Be Kind to Your Mind by Learning about Your Brain 

As we prepare for Red Ribbon Week (October 23-31), a week emphasizing efforts to keep kids alcohol- and substance-free, let’s tap into kids’ natural curiosity about their developing brains and show them how alcohol and cannabis negatively affect it. With this year’s theme being “Be Kind to Your Mind,” there is no better way to give kids the tools to say “NO” to harmful and risky behaviors than to have them learn about their developing brains.  

Guide your students as they explore the different parts of the developing brain and alcohol’s effect on it with these easy-to-use classroom resources. 

  1. The Cerebral Cortex– Help students understand the impact alcohol has on their cerebral cortex and have them practice making healthy decisions. 
  1. The Hypothalamus– Have students understand how alcohol impacts the relationship between their brain and hormones while modeling the goal-setting process. 
  1. The Medulla– Teach students how the medulla keeps their body functioning, the potential consequences of alcohol poisoning, and the importance of appropriate resources when making decisions. 
  1. The Central Nervous System – Guide students in learning about how neurotransmitters convey messages to all parts of their body and how alcohol can interrupt those signals.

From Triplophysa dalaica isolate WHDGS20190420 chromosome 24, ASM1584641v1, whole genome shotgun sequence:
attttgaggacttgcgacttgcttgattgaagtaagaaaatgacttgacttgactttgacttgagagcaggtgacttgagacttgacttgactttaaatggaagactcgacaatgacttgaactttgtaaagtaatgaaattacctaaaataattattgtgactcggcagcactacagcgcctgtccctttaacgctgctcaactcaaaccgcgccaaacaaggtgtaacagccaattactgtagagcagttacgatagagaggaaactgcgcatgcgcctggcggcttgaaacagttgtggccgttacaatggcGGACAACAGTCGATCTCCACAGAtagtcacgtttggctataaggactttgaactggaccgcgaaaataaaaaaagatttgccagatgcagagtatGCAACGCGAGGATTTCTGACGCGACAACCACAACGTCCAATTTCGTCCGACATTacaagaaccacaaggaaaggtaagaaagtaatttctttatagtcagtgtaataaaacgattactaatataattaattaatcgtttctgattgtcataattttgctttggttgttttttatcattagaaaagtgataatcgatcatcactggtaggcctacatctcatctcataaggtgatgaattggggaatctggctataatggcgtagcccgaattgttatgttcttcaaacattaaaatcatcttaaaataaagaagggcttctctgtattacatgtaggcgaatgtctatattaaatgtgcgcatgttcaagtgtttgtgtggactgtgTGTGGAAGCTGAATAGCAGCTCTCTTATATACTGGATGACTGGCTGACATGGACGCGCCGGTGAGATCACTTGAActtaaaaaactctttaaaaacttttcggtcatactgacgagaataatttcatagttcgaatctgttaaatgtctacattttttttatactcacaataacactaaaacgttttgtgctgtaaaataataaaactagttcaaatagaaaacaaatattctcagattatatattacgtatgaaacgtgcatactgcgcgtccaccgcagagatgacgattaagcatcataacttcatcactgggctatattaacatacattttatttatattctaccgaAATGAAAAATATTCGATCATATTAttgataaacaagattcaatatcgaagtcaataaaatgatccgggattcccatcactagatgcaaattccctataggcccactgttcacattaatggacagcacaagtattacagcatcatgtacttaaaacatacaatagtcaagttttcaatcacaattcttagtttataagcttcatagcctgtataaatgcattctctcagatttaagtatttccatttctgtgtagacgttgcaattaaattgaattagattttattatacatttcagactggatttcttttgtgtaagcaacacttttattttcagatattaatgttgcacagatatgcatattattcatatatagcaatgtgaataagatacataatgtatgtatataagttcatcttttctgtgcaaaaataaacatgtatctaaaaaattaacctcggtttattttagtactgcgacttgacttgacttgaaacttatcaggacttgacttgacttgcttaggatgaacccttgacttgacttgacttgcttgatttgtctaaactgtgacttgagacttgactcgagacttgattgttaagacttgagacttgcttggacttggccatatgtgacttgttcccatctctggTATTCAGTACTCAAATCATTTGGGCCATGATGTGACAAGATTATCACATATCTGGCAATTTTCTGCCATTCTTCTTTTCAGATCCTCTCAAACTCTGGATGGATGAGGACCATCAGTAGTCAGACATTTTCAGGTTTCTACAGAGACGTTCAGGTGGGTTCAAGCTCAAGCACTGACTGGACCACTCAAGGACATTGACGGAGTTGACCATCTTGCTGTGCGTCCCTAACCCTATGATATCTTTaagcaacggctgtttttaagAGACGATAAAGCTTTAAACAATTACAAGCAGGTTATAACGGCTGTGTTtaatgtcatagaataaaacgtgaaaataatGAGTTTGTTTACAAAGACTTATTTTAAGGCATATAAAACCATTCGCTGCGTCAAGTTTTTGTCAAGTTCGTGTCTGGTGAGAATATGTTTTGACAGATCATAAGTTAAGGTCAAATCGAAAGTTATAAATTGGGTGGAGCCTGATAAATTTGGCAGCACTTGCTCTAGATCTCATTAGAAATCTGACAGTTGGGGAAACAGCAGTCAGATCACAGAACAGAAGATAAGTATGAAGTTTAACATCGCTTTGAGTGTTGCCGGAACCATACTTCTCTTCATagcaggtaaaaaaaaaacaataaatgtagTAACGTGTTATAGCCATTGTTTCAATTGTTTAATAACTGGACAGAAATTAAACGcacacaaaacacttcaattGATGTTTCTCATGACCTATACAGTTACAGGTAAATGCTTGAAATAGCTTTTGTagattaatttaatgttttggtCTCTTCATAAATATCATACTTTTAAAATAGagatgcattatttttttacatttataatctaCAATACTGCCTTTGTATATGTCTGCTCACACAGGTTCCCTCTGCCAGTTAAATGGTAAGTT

1. The Cerebellum – Explain how the cerebellum controls the student’s motor system and how alcohol affects that control. Then give students a chance to practice their communication skills that can help them make healthy choices. 
  1. The Hippocampus- Help students learn about how the hippocampus controls their ability to create memories and how alcohol can affect that.  

Empowered with these resources, we encourage you to have conversations in your classroom during Red Ribbon Week and throughout the year about the ways in which alcohol affects the developing brain to arm your students with the knowledge needed to say “YES” to a healthy lifestyle and “NO” to underage drinking and substance use. Thank you for all that you do to keep kids alcohol- and substance-free! 

~ The Ask, Listen, Learn Team